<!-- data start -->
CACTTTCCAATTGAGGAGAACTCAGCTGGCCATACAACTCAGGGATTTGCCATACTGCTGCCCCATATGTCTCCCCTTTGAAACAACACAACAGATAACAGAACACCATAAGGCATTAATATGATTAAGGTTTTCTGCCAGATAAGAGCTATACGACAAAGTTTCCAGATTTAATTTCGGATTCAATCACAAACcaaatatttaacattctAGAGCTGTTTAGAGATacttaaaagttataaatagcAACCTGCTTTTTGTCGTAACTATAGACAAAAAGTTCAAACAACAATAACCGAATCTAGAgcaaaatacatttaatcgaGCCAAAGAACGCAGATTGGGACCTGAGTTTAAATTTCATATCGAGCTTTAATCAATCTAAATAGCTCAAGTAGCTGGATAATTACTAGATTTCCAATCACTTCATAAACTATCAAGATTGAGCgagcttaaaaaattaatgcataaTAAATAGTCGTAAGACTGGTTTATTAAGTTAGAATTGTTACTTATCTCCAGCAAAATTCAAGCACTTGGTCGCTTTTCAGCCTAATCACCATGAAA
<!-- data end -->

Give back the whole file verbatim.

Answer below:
CACTTTCCAATTGAGGAGAACTCAGCTGGCCATACAACTCAGGGATTTGCCATACTGCTGCCCCATATGTCTCCCCTTTGAAACAACACAACAGATAACAGAACACCATAAGGCATTAATATGATTAAGGTTTTCTGCCAGATAAGAGCTATACGACAAAGTTTCCAGATTTAATTTCGGATTCAATCACAAACcaaatatttaacattctAGAGCTGTTTAGAGATacttaaaagttataaatagcAACCTGCTTTTTGTCGTAACTATAGACAAAAAGTTCAAACAACAATAACCGAATCTAGAgcaaaatacatttaatcgaGCCAAAGAACGCAGATTGGGACCTGAGTTTAAATTTCATATCGAGCTTTAATCAATCTAAATAGCTCAAGTAGCTGGATAATTACTAGATTTCCAATCACTTCATAAACTATCAAGATTGAGCgagcttaaaaaattaatgcataaTAAATAGTCGTAAGACTGGTTTATTAAGTTAGAATTGTTACTTATCTCCAGCAAAATTCAAGCACTTGGTCGCTTTTCAGCCTAATCACCATGAAA